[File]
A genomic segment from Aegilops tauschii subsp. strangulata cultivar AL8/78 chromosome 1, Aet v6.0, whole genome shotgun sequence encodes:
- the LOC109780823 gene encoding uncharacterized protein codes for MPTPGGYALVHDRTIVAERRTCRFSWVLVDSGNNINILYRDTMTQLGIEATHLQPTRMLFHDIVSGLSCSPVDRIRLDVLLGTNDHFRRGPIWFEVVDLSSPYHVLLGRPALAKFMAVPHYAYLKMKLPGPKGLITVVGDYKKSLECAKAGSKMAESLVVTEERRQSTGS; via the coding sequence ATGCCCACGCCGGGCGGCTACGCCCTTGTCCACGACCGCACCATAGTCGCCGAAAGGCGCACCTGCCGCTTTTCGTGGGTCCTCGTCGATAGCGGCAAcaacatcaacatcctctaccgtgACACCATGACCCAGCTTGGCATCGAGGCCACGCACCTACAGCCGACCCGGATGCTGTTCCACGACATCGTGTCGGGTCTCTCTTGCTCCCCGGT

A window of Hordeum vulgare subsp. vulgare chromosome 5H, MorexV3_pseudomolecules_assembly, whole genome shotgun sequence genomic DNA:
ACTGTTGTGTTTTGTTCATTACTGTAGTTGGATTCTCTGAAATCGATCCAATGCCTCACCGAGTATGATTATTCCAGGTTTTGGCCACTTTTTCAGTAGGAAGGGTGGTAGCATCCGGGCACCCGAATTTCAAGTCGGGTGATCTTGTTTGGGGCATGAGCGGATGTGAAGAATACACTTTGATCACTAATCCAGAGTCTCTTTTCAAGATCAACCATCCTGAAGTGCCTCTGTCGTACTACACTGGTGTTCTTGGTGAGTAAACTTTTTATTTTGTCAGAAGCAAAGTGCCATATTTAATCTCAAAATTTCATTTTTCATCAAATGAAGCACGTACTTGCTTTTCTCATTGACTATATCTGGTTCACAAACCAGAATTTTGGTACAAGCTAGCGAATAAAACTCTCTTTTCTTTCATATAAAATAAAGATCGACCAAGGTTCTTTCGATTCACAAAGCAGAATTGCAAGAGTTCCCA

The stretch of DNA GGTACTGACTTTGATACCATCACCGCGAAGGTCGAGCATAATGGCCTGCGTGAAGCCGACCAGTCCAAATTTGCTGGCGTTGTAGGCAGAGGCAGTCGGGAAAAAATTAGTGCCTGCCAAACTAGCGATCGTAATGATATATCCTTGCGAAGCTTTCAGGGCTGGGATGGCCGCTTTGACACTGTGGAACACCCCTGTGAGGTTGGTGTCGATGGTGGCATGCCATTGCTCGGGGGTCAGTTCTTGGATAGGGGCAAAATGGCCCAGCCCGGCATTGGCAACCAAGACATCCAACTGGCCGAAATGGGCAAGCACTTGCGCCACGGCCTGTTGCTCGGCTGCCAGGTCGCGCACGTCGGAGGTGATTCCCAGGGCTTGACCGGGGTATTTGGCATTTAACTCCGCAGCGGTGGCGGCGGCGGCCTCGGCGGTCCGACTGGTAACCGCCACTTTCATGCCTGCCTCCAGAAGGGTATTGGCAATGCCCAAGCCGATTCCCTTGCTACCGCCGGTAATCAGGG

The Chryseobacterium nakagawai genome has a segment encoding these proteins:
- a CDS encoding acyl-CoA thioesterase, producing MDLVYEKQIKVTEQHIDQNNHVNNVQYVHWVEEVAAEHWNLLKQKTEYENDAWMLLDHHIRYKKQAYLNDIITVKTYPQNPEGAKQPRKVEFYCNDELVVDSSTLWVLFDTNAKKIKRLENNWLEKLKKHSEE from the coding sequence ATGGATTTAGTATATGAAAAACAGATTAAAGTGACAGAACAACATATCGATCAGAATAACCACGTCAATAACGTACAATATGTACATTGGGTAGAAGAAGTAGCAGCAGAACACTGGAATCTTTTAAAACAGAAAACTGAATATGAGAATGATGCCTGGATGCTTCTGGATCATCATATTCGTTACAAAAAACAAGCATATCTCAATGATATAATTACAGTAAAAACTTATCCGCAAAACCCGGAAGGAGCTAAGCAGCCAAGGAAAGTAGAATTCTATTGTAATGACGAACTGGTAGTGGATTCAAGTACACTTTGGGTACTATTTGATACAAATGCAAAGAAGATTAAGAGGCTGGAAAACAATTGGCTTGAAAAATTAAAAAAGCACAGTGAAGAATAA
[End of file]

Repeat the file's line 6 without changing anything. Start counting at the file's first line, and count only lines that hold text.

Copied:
The Chryseobacterium nakagawai genome has a segment encoding these proteins: